Skip to main content


Life Of Pi - As It Should Be Seen

The perfect way to watch Ang Lee's Life of Pi. I am totally entranced by this image of cinemagoers watching Ang Lee's magnificent Life Of Pi as they should, on the water, in boats. A friend, Jane Hart , Curator of Exhibitions at the Art and Culture Center of Hollywood , Florida, posted it to Facebook this week, and I have been trying ever since to discover whether this is a "real" picture - of a physical location - or whether it is (beautifully) photoshopped. If it is real, this is where I should like to watch all movies in future. Please, no one throw popcorn in the water. And no one release any Bengal tigers into the audience!

Shanghai - City of the Future

The Shanghai skyline - one of the world's most beautiful. Shanghai is rapidly becoming one of the most exciting cities on Earth. It has undoubtedly one of the most beautiful skylines, and the pace of development is extraordinary.  As China positions itself to overtake the US economy within the next few years, Shanghai resembles Manhattan in the 1890s - a dynamic, modern, powerhouse city designed for the future, but with evocative echoes of the past, not least in what remains of its wonderful Art Deco architecture. Stunning Shanghai architecture. Shanghai's architecture is fresh and vital, a beautiful combination of the new, the functional and the decorative. Its city planners have a bold vision - and both the resources and support to accomplish what would be far more challenging in many of the world's major cities, where zoning laws and (albeit often warranted) protection of historical buildings make achieving major changes to the cityscape difficult.

David Tait's 2013 Expedition to Everest to Stop Child Abuse My friend David Tait is busy preparing for his forthcoming expedition, starting March 29, to summit Everest for his sixth time, to raise money for the NSPCC and awareness of child sexual abuse, of which David himself was a victim as a ten year old child. British Mountaineer and NSPCC campaigner, David Tait. He was the first westerner to  traverse Everest North-South  in 2007 - he climbed the north side and descended the south side, along with  his  Sherpa  climbing companion,  Phurba Tashi , who was the first non-westerner to accomplish the north-south traverse. The North Ridge route, from the Tibetan side of Everest, involves spending longer periods at higher altitudes than the South Side (which Sir Edmund Hillary first climbed in 1953 - please see below), and also involves using ladders and more challenging rock climbing on the steep steps of the North Ridge route. In fact, when David achieved this remarkable feat, his original intention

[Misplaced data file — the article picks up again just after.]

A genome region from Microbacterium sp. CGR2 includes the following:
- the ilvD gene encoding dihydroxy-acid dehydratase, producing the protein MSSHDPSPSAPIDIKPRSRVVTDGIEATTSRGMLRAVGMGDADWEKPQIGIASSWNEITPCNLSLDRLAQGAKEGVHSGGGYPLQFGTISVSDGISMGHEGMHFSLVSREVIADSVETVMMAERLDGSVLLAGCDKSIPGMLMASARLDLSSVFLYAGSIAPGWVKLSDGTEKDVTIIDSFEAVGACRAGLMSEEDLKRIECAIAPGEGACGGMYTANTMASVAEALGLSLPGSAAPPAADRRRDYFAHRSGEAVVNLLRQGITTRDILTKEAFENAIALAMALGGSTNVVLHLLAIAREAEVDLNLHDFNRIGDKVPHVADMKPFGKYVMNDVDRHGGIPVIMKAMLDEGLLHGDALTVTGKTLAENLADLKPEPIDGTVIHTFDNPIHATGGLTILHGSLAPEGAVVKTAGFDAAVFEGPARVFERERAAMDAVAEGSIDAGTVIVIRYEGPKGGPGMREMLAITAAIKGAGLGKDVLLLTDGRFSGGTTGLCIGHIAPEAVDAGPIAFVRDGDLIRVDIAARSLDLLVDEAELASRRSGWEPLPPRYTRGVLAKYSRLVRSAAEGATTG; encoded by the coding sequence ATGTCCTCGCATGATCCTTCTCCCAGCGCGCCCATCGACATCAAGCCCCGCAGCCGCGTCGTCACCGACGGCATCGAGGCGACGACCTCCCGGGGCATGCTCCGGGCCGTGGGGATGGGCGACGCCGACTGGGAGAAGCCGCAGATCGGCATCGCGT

Guardian Questionnaire

Extract from  The Guardian Questionnaire  with Alexander Stuart, compiled by Rosanna Greenstreet for  The Guardian   newspaper in Britain: What is your greatest happiness? Being home with my wife and children. What is the trait you most deplore in others? Hatred. What do you consider the most overrated virtue? I'm more interested in vice. What would your motto be? Breathe slowly and enjoy. How would you like to die? With a sense of bliss. Do you believe in life after death? I believe in continuity. How would you like to be remembered? With a smile. What is the most important lesson life has taught you? To love.

Ang Lee's Life of Pi - The Eye of the Tiger

Ang Lee's Life of Pi, courtesy 20th Century Fox. My record of picking Oscar winners (apart from Slumdog Millionaire in 2009) is so bad that I might as well predict It Happened One Night as tomorrow's Oscar triumph (if you've never seen it, do - it more than deserved the "Big Five" Oscars it won in 1935). Before this year's Oscars, though, I want to say a word about Ang Lee's Life of Pi , which without doubt deserves the Oscar for Trippiest Film of the Year. Life of Pi is the first time that I have watched a movie and felt that 3D made a profound difference to the creative success of the film. There were sequences in James Cameron's Avatar that really used 3D well, but almost every shot in Pi seems to have been composed with the extra dimension in mind. Elements float at various depths, whether it is the astonishing hummingbird shot at the beginning, or the levels of swimming pool and sky shortly after, or the astonishing cosmic depths